Review – Trek Fuel EX 9.9 29
The Fuel EX is arguably the most versatile bike in Trek’s lineup and has long been built for real trail riders. Over the years, the Fuel EX has adapted to the demands of modern riding with various upgrades and tweaks, but has stayed true to its intended purpose as a bike that can go all over the mountain, whether the trail is full of long and steep climbs or technical descents. Trek released a revamped lineup a couple of years ago that offered an all-new design with a new geometry and frame construction. This year the Fuel EX has essentially the same bones as the previous generation, but Trek had another card to play to improve the already tried-and-true platform. That came in the form of a new shock treatment that we decided to put to the test. After months of test riding and countless trail miles, the verdict is in on what Trek claims is the best iteration of its workhorse trailbike platform.
WHO IS IT MADE FOR?
Trek designed the Fuel EX as a do-it-all machine for a huge cross section of riders looking for a bike that can handle a wide range of trails. Whether you are a cross-country racer looking for a weekend weapon or a dedicated trail rider in search of a bike to handle big backcountry days and technical terrain, the Fuel EX is ready and willing.
WHAT IS IT MADE FROM?
There are several levels of the Fuel EX, ranging from entry-level aluminum to the highest-end 9.9 model we tested. Our test bike came with a full carbon fiber frame with Trek’s Straight Shot downtube that stiffens up the bike when pedaling out of the saddle. Coupled with the downtube is a Knock Block headset that keeps the handlebars from over-rotating into the frame in the event of a crash. The rear triangle on the Fuel is 1x-specific and uses Trek’s Active Brake Pivot and Mino Link to adjust the geometry. At the heart of the new Fuel EX 9.9 is a new shock treatment called Thru-Shaft. This design also uses Trek’s RE:aktiv system that it licenses from Penske Racing. RE:aktiv was designed to give riders pedaling support, and RE:aktiv with Thru-Shaft has even more pedaling support. ThruShaft eliminates the Internal Floating Piston (IFP) that is currently used on most shocks and essentially eliminates oil displacement by doing so.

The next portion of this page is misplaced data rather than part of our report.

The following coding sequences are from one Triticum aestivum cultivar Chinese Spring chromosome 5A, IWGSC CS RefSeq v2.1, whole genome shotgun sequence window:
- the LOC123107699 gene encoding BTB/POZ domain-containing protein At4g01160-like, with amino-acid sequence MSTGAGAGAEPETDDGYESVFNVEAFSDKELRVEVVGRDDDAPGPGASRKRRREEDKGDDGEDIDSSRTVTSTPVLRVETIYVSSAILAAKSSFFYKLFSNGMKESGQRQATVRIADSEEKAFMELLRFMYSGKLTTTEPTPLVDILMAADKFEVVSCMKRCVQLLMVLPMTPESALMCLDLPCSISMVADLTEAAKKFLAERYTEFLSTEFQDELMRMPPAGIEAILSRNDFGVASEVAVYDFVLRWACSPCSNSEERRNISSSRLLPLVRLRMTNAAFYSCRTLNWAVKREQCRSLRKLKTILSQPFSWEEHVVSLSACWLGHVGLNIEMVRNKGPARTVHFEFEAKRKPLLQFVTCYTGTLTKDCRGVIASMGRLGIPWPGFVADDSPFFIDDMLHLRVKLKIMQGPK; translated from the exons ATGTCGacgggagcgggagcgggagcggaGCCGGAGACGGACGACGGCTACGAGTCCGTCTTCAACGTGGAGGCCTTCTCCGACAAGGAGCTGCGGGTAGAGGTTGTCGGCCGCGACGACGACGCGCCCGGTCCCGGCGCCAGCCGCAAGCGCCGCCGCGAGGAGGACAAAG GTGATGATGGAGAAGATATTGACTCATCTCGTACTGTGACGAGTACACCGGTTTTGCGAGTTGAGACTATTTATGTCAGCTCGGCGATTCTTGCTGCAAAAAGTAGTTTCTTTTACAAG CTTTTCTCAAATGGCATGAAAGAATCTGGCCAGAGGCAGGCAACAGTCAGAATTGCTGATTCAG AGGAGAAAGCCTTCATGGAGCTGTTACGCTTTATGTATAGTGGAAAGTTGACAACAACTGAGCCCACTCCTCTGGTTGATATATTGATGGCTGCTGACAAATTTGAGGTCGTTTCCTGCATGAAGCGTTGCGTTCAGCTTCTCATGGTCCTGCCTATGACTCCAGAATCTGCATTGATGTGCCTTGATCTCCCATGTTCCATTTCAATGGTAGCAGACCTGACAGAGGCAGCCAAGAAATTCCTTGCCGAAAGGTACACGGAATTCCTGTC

WHICH COMPONENTS STAND OUT?
Trek spared no expense on the build kit with the 9.9. The SRAM Eagle XX1 drivetrain provided flawless shifting and gave us a wide-enough gear range for any type of riding. The SRAM Guide Ultimate brakes had plenty of adjustment and stopping power. Bontrager included a set of its new Line Pro 30 carbon wheels that were lightweight, sturdy and durable.
HOW DOES IT PERFORM?
Moving out: Our test bike came with a set of 750-millimeter carbon Bontrager bars that gave our test riders a comfortable position. More aggressive riders may want to opt for something slightly wider. We dropped the stack height almost all the way down for a lower position and dialed in the saddle tilt. Once we had these minor tweaks done, the Fuel rewarded us with a somewhat neutral feel that wasn’t too low and stretched out nor too upright and rear-wheel biased.
Setting the Mino Link: The Mino Link allows riders to adjust the geometry, varying the bottom bracket height and the head angle. Our test bike was delivered in the high setting, putting the head angle at 67.7 degrees. We did our first bit of testing with it in the high position, but once we flipped the chips into the low setting, our test riders never looked back. The low position put the front end at 67 degrees and inspired more confidence at high speeds and in steep descents.